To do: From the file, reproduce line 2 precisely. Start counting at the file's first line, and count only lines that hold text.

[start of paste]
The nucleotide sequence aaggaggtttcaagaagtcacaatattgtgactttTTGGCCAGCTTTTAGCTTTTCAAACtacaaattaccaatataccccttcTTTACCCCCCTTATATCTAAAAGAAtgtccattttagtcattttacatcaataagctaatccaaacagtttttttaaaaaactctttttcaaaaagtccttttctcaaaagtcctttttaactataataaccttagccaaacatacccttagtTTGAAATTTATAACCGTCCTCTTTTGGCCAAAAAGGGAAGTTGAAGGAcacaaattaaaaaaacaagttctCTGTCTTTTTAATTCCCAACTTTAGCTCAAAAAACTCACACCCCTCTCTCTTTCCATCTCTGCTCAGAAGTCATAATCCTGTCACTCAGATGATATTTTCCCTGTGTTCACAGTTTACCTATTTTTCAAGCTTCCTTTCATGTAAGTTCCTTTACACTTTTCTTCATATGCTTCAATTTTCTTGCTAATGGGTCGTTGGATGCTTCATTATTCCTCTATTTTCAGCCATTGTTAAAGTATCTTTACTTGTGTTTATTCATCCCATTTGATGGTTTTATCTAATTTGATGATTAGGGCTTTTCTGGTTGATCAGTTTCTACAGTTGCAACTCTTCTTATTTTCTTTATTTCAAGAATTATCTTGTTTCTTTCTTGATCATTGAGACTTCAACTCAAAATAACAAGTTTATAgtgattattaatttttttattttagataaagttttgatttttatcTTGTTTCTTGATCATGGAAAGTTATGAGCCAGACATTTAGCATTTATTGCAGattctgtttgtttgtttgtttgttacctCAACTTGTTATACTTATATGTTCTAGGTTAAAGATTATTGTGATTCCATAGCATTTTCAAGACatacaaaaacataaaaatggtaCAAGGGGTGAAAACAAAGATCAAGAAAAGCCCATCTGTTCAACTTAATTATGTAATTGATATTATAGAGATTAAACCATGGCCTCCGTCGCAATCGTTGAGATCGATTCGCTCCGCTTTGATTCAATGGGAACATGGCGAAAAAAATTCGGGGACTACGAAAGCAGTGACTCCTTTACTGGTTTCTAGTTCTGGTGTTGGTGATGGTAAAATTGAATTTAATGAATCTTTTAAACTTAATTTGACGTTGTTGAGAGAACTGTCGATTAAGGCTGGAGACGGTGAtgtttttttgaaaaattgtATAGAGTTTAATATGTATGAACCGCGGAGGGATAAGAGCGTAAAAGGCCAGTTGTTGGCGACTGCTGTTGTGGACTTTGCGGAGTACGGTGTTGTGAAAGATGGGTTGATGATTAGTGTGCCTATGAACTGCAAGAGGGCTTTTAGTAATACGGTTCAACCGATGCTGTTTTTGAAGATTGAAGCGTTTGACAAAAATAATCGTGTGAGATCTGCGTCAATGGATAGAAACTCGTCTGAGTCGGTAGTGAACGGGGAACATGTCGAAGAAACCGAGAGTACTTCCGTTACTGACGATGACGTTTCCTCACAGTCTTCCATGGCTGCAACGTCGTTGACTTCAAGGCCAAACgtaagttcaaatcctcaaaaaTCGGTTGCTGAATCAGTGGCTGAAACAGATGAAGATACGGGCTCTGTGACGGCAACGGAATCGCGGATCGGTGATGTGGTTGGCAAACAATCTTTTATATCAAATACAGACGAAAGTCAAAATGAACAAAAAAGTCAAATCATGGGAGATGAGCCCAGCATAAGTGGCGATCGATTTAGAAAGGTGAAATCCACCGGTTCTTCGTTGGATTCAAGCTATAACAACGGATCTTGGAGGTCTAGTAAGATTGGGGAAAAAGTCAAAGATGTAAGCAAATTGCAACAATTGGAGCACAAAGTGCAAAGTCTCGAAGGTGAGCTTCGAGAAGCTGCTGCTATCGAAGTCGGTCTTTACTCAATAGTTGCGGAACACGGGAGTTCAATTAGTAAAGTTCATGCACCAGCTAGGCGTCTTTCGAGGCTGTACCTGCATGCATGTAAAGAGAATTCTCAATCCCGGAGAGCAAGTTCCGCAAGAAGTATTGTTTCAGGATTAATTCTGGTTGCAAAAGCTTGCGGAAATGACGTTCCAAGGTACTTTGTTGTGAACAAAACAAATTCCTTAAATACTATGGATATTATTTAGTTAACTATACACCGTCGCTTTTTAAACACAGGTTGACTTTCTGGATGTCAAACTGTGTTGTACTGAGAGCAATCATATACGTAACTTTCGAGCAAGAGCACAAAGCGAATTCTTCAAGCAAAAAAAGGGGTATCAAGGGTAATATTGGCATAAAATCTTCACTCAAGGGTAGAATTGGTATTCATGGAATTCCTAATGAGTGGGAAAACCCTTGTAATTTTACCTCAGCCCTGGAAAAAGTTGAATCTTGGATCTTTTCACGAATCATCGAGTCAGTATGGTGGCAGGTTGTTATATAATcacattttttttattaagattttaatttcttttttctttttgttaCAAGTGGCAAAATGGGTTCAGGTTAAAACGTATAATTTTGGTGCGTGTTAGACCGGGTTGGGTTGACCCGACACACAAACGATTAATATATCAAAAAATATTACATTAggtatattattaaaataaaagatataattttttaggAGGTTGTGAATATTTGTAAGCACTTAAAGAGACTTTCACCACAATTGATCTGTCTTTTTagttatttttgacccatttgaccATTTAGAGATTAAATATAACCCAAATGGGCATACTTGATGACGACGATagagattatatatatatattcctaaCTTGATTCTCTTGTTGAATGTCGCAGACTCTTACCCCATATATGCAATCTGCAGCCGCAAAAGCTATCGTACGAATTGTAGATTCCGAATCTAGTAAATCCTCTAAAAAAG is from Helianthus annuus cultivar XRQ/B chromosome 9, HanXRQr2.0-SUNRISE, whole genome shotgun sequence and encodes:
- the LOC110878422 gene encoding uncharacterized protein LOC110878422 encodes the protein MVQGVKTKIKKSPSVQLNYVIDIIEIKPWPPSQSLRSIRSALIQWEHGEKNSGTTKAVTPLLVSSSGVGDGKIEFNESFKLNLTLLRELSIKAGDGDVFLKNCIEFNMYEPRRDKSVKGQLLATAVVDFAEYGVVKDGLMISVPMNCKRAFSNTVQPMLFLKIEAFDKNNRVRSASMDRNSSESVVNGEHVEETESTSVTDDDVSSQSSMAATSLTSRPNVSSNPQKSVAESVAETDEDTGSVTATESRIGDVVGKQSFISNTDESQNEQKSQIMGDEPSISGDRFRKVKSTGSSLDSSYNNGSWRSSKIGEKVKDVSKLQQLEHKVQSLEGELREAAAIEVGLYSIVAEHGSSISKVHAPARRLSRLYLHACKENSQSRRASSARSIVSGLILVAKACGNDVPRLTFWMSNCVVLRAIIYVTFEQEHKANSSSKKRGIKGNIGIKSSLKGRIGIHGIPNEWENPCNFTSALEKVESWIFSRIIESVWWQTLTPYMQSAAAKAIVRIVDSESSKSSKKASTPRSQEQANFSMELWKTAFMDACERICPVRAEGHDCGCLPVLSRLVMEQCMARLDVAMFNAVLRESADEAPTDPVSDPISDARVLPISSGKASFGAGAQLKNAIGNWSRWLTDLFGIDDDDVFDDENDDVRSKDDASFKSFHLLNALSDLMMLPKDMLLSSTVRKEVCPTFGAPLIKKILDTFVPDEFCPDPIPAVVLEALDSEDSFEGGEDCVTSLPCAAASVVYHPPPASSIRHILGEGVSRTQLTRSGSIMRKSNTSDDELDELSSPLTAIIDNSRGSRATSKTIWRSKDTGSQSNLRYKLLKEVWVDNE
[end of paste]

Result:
- the LOC110878422 gene encoding uncharacterized protein LOC110878422 encodes the protein MVQGVKTKIKKSPSVQLNYVIDIIEIKPWPPSQSLRSIRSALIQWEHGEKNSGTTKAVTPLLVSSSGVGDGKIEFNESFKLNLTLLRELSIKAGDGDVFLKNCIEFNMYEPRRDKSVKGQLLATAVVDFAEYGVVKDGLMISVPMNCKRAFSNTVQPMLFLKIEAFDKNNRVRSASMDRNSSESVVNGEHVEETESTSVTDDDVSSQSSMAATSLTSRPNVSSNPQKSVAESVAETDEDTGSVTATESRIGDVVGKQSFISNTDESQNEQKSQIMGDEPSISGDRFRKVKSTGSSLDSSYNNGSWRSSKIGEKVKDVSKLQQLEHKVQSLEGELREAAAIEVGLYSIVAEHGSSISKVHAPARRLSRLYLHACKENSQSRRASSARSIVSGLILVAKACGNDVPRLTFWMSNCVVLRAIIYVTFEQEHKANSSSKKRGIKGNIGIKSSLKGRIGIHGIPNEWENPCNFTSALEKVESWIFSRIIESVWWQTLTPYMQSAAAKAIVRIVDSESSKSSKKASTPRSQEQANFSMELWKTAFMDACERICPVRAEGHDCGCLPVLSRLVMEQCMARLDVAMFNAVLRESADEAPTDPVSDPISDARVLPISSGKASFGAGAQLKNAIGNWSRWLTDLFGIDDDDVFDDENDDVRSKDDASFKSFHLLNALSDLMMLPKDMLLSSTVRKEVCPTFGAPLIKKILDTFVPDEFCPDPIPAVVLEALDSEDSFEGGEDCVTSLPCAAASVVYHPPPASSIRHILGEGVSRTQLTRSGSIMRKSNTSDDELDELSSPLTAIIDNSRGSRATSKTIWRSKDTGSQSNLRYKLLKEVWVDNE